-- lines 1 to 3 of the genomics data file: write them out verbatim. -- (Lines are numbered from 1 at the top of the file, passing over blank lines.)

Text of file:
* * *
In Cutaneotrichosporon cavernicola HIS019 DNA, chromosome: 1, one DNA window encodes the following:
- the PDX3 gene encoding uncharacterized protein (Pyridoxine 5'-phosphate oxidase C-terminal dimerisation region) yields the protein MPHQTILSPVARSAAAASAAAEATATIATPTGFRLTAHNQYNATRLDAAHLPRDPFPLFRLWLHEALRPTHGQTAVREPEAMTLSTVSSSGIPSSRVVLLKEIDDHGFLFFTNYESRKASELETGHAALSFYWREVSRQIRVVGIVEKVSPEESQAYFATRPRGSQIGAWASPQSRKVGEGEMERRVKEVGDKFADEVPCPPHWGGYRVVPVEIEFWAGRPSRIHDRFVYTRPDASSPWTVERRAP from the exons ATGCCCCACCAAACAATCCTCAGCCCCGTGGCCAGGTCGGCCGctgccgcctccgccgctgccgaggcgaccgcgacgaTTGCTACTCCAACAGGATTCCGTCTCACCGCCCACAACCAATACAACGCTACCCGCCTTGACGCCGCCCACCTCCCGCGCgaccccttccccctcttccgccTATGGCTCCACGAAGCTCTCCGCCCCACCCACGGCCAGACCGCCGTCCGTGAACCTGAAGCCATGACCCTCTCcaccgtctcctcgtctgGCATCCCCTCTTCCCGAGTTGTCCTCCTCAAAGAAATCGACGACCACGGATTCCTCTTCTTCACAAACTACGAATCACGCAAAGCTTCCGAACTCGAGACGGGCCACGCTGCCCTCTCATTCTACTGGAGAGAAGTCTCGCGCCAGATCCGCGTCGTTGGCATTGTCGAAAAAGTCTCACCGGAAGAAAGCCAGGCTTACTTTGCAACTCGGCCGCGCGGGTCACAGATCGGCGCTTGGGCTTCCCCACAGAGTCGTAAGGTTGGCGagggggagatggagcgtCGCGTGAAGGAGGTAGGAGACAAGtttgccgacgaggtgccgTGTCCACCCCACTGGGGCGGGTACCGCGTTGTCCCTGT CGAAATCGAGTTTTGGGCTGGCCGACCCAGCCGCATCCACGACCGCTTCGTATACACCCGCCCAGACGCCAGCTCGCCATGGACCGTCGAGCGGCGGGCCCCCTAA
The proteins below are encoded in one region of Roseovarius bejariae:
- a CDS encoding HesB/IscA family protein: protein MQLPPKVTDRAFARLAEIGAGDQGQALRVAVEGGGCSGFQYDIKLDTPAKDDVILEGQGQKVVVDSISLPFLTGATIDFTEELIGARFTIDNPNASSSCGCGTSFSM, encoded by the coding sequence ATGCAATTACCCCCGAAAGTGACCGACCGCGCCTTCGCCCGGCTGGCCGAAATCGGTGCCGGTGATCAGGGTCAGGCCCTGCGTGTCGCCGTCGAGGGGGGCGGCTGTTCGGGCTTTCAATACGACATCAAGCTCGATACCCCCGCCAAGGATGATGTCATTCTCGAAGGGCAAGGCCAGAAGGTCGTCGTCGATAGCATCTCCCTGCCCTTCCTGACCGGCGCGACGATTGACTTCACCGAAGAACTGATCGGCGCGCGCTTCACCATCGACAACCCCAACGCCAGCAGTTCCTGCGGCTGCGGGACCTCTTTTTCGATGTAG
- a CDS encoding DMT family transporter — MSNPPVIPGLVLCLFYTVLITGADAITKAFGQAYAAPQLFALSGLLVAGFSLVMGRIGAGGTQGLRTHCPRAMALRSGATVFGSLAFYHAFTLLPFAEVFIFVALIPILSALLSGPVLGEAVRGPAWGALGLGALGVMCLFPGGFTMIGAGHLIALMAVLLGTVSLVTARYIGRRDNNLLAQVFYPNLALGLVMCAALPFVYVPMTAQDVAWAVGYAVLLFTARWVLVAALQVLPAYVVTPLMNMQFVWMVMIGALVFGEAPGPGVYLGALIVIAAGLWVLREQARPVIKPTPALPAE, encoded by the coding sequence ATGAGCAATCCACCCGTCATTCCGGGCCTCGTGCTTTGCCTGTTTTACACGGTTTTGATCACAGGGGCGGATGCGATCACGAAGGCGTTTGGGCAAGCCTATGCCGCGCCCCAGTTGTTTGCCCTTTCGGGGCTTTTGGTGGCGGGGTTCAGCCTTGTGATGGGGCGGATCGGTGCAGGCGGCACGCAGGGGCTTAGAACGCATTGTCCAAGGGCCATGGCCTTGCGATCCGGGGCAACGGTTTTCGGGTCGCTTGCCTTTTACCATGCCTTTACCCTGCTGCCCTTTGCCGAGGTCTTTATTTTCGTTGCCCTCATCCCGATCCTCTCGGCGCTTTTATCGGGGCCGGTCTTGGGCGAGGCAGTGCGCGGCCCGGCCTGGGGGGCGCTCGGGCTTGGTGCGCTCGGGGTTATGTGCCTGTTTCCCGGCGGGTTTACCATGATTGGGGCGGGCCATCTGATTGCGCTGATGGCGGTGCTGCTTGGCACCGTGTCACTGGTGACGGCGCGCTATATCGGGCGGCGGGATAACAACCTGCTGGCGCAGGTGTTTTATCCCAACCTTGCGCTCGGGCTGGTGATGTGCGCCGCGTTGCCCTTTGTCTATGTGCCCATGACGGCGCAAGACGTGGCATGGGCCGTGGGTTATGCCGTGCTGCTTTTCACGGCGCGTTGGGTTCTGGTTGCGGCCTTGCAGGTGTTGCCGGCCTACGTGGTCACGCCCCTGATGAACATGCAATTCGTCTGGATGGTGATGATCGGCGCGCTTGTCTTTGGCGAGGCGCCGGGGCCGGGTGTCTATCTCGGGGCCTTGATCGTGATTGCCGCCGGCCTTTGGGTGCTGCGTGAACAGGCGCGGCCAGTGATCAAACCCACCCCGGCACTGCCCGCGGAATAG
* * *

In Cutaneotrichosporon cavernicola HIS019 DNA, chromosome: 1, one DNA window encodes the following:
- the PDX3 gene encoding uncharacterized protein (Pyridoxine 5'-phosphate oxidase C-terminal dimerisation region) yields the protein MPHQTILSPVARSAAAASAAAEATATIATPTGFRLTAHNQYNATRLDAAHLPRDPFPLFRLWLHEALRPTHGQTAVREPEAMTLSTVSSSGIPSSRVVLLKEIDDHGFLFFTNYESRKASELETGHAALSFYWREVSRQIRVVGIVEKVSPEESQAYFATRPRGSQIGAWASPQSRKVGEGEMERRVKEVGDKFADEVPCPPHWGGYRVVPVEIEFWAGRPSRIHDRFVYTRPDASSPWTVERRAP from the exons ATGCCCCACCAAACAATCCTCAGCCCCGTGGCCAGGTCGGCCGctgccgcctccgccgctgccgaggcgaccgcgacgaTTGCTACTCCAACAGGATTCCGTCTCACCGCCCACAACCAATACAACGCTACCCGCCTTGACGCCGCCCACCTCCCGCGCgaccccttccccctcttccgccTATGGCTCCACGAAGCTCTCCGCCCCACCCACGGCCAGACCGCCGTCCGTGAACCTGAAGCCATGACCCTCTCcaccgtctcctcgtctgGCATCCCCTCTTCCCGAGTTGTCCTCCTCAAAGAAATCGACGACCACGGATTCCTCTTCTTCACAAACTACGAATCACGCAAAGCTTCCGAACTCGAGACGGGCCACGCTGCCCTCTCATTCTACTGGAGAGAAGTCTCGCGCCAGATCCGCGTCGTTGGCATTGTCGAAAAAGTCTCACCGGAAGAAAGCCAGGCTTACTTTGCAACTCGGCCGCGCGGGTCACAGATCGGCGCTTGGGCTTCCCCACAGAGTCGTAAGGTTGGCGagggggagatggagcgtCGCGTGAAGGAGGTAGGAGACAAGtttgccgacgaggtgccgTGTCCACCCCACTGGGGCGGGTACCGCGTTGTCCCTGT CGAAATCGAGTTTTGGGCTGGCCGACCCAGCCGCATCCACGACCGCTTCGTATACACCCGCCCAGACGCCAGCTCGCCATGGACCGTCGAGCGGCGGGCCCCCTAA
The proteins below are encoded in one region of Roseovarius bejariae: